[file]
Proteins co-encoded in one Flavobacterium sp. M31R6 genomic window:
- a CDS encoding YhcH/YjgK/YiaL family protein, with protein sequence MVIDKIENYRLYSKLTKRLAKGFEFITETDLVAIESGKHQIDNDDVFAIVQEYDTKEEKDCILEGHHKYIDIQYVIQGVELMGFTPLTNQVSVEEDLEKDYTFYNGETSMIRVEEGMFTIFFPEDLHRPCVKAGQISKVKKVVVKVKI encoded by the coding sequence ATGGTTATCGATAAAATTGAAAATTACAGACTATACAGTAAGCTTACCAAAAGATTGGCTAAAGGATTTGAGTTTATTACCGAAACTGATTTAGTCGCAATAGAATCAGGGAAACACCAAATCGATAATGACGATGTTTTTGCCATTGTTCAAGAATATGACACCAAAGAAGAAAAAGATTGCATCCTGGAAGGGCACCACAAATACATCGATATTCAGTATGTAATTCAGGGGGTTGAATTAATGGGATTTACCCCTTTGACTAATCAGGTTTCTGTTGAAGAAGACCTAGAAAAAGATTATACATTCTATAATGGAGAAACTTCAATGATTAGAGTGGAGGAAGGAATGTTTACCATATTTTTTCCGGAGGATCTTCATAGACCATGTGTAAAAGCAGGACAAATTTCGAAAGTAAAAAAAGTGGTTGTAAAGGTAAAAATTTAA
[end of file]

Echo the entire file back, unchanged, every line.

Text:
Proteins co-encoded in one Flavobacterium sp. M31R6 genomic window:
- a CDS encoding YhcH/YjgK/YiaL family protein, with protein sequence MVIDKIENYRLYSKLTKRLAKGFEFITETDLVAIESGKHQIDNDDVFAIVQEYDTKEEKDCILEGHHKYIDIQYVIQGVELMGFTPLTNQVSVEEDLEKDYTFYNGETSMIRVEEGMFTIFFPEDLHRPCVKAGQISKVKKVVVKVKI encoded by the coding sequence ATGGTTATCGATAAAATTGAAAATTACAGACTATACAGTAAGCTTACCAAAAGATTGGCTAAAGGATTTGAGTTTATTACCGAAACTGATTTAGTCGCAATAGAATCAGGGAAACACCAAATCGATAATGACGATGTTTTTGCCATTGTTCAAGAATATGACACCAAAGAAGAAAAAGATTGCATCCTGGAAGGGCACCACAAATACATCGATATTCAGTATGTAATTCAGGGGGTTGAATTAATGGGATTTACCCCTTTGACTAATCAGGTTTCTGTTGAAGAAGACCTAGAAAAAGATTATACATTCTATAATGGAGAAACTTCAATGATTAGAGTGGAGGAAGGAATGTTTACCATATTTTTTCCGGAGGATCTTCATAGACCATGTGTAAAAGCAGGACAAATTTCGAAAGTAAAAAAAGTGGTTGTAAAGGTAAAAATTTAA